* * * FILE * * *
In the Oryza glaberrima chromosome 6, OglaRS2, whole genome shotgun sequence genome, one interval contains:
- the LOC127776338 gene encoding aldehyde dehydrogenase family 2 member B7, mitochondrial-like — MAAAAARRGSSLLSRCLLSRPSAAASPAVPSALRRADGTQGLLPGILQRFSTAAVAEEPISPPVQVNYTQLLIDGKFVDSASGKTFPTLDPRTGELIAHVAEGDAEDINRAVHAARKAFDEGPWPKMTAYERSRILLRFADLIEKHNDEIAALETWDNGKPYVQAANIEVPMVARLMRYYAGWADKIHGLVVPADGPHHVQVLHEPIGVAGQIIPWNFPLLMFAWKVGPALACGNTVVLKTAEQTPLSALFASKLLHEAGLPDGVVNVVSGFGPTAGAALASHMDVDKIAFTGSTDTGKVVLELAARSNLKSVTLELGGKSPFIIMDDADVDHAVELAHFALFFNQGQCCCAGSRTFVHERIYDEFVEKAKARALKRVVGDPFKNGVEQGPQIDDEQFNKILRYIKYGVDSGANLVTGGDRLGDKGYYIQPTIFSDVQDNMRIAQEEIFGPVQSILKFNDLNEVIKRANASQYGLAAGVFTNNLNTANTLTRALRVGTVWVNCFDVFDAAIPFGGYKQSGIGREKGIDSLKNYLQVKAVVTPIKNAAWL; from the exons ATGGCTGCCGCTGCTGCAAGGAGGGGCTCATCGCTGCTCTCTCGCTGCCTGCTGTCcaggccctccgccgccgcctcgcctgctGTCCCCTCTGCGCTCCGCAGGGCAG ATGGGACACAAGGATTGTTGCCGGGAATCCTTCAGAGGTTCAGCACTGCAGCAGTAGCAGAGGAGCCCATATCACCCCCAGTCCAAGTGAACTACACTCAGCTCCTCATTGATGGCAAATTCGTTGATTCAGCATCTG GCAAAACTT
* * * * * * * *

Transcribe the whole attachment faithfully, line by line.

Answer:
In the Oryza glaberrima chromosome 6, OglaRS2, whole genome shotgun sequence genome, one interval contains:
- the LOC127776338 gene encoding aldehyde dehydrogenase family 2 member B7, mitochondrial-like — MAAAAARRGSSLLSRCLLSRPSAAASPAVPSALRRADGTQGLLPGILQRFSTAAVAEEPISPPVQVNYTQLLIDGKFVDSASGKTFPTLDPRTGELIAHVAEGDAEDINRAVHAARKAFDEGPWPKMTAYERSRILLRFADLIEKHNDEIAALETWDNGKPYVQAANIEVPMVARLMRYYAGWADKIHGLVVPADGPHHVQVLHEPIGVAGQIIPWNFPLLMFAWKVGPALACGNTVVLKTAEQTPLSALFASKLLHEAGLPDGVVNVVSGFGPTAGAALASHMDVDKIAFTGSTDTGKVVLELAARSNLKSVTLELGGKSPFIIMDDADVDHAVELAHFALFFNQGQCCCAGSRTFVHERIYDEFVEKAKARALKRVVGDPFKNGVEQGPQIDDEQFNKILRYIKYGVDSGANLVTGGDRLGDKGYYIQPTIFSDVQDNMRIAQEEIFGPVQSILKFNDLNEVIKRANASQYGLAAGVFTNNLNTANTLTRALRVGTVWVNCFDVFDAAIPFGGYKQSGIGREKGIDSLKNYLQVKAVVTPIKNAAWL; from the exons ATGGCTGCCGCTGCTGCAAGGAGGGGCTCATCGCTGCTCTCTCGCTGCCTGCTGTCcaggccctccgccgccgcctcgcctgctGTCCCCTCTGCGCTCCGCAGGGCAG ATGGGACACAAGGATTGTTGCCGGGAATCCTTCAGAGGTTCAGCACTGCAGCAGTAGCAGAGGAGCCCATATCACCCCCAGTCCAAGTGAACTACACTCAGCTCCTCATTGATGGCAAATTCGTTGATTCAGCATCTG GCAAAACTT